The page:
• John Allan

I took three Spanish classes in college...

I took three Spanish classes in college. Most memories of them have faded from memory, but I vividly remember one shocking day.

A student was finishing his assignment: standing in front of the class and giving a report "en espanol." My professor wondered why the young man had struggled so much. After all, this wasn't an introductory course.

He was surprised when the young man said he could only complete his task by memorizing it and then reciting it the best he could...

And his jaw might have hit the ground when more students spoke up and said they were doing exactly the same thing.

All semester the professor presumed we knew things from previous classes that we had never learned. He presumed we had more knowledge and skill than we really did.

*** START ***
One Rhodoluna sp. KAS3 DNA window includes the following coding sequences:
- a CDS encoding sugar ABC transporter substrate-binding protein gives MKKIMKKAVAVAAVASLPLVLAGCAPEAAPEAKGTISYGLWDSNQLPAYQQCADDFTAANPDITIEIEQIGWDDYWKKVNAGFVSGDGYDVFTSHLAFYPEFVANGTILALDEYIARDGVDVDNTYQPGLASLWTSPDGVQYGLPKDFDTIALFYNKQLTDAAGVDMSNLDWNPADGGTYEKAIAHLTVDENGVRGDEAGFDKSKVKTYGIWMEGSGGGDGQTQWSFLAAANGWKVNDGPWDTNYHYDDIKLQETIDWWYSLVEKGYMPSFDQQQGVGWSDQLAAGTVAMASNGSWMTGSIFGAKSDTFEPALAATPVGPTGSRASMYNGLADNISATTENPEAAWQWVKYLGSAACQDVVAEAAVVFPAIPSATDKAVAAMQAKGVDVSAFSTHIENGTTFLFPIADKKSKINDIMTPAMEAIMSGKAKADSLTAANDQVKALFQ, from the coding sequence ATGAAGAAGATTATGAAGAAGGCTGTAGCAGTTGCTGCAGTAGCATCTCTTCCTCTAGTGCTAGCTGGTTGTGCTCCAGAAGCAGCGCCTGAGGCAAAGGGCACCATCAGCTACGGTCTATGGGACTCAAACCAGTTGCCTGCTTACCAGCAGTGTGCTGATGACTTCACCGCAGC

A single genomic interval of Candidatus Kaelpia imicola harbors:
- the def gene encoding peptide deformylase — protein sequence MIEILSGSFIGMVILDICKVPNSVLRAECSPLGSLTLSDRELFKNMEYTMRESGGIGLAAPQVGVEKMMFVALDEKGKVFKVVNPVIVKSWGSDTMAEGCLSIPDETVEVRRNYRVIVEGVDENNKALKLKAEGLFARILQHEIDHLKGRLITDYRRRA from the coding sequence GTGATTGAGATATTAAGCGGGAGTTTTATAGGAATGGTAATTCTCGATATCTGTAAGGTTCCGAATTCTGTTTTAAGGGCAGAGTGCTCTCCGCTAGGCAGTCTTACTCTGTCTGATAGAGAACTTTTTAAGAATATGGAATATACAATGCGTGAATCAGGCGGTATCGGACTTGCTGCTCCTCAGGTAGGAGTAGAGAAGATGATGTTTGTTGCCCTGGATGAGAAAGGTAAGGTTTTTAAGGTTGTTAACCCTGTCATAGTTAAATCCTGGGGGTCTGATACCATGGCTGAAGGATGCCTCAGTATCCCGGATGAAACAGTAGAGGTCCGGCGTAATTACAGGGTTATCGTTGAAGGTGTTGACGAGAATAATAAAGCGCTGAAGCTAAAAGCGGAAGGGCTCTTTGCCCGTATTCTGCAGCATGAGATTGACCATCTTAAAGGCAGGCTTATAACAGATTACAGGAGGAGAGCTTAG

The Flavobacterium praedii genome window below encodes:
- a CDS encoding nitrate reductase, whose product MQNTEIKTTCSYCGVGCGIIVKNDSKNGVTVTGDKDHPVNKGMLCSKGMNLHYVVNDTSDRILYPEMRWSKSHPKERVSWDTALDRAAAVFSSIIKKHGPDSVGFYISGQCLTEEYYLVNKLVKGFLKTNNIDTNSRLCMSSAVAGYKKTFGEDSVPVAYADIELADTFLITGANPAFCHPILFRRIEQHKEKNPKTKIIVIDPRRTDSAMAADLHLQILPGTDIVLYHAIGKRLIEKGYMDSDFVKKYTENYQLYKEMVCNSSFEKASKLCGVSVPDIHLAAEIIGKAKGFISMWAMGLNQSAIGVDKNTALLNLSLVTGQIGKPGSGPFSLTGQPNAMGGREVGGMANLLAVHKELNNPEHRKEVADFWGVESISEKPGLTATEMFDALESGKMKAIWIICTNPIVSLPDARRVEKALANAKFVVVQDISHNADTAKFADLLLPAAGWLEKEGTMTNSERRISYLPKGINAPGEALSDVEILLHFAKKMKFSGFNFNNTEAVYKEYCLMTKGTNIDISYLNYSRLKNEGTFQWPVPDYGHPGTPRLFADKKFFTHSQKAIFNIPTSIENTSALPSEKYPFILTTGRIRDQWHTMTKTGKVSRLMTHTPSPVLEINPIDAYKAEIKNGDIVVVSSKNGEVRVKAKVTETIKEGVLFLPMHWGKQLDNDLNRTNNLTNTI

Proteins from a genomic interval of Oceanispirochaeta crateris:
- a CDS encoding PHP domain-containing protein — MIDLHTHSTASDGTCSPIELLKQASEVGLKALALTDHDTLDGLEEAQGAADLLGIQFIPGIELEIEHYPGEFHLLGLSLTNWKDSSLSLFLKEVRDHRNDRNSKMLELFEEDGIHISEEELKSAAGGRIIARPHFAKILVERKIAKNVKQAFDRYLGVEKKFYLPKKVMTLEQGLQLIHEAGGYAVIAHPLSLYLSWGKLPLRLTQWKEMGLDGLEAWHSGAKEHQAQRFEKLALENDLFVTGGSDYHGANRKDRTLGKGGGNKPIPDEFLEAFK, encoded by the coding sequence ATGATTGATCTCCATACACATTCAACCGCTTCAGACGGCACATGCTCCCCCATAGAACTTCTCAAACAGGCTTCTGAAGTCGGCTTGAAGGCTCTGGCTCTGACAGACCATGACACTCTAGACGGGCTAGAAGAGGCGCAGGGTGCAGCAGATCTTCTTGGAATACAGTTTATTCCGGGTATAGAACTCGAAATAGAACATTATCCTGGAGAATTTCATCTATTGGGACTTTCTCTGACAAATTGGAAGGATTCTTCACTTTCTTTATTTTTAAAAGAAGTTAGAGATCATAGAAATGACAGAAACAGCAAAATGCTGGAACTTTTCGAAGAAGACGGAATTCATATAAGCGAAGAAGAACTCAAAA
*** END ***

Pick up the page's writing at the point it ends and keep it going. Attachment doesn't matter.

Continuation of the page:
The same thing that happened to my professor can happen to Bible school teachers and preachers. It's easy to presume somebody already knows fundamentals about doctrine and worship. Or to think folks remember studying a topic even though it's been much longer than the preacher thought.

This is something we can keep in mind next time a Bible class or sermon covers what seems fundamental. It might be “basic” for you, but new information for others.

Preachers and teachers can’t spend all their time on fundamentals. If they do, something should change. But let’s not forget the importance of revisiting them as needed, even if that’s more frequently than some think is necessary.

Recent Posts

See All

I was surprised a few years ago. The congregation was singing “God Give us Christian Homes” and for some reason my eyes began welling with tears. They’re doing it again now as I think back to the occa

What is needed for a church to be strong, vibrant, and fruitful? Of course, the simple answer to that question is “Follow the Bible.” But explaining all the details of following the Bible can take awh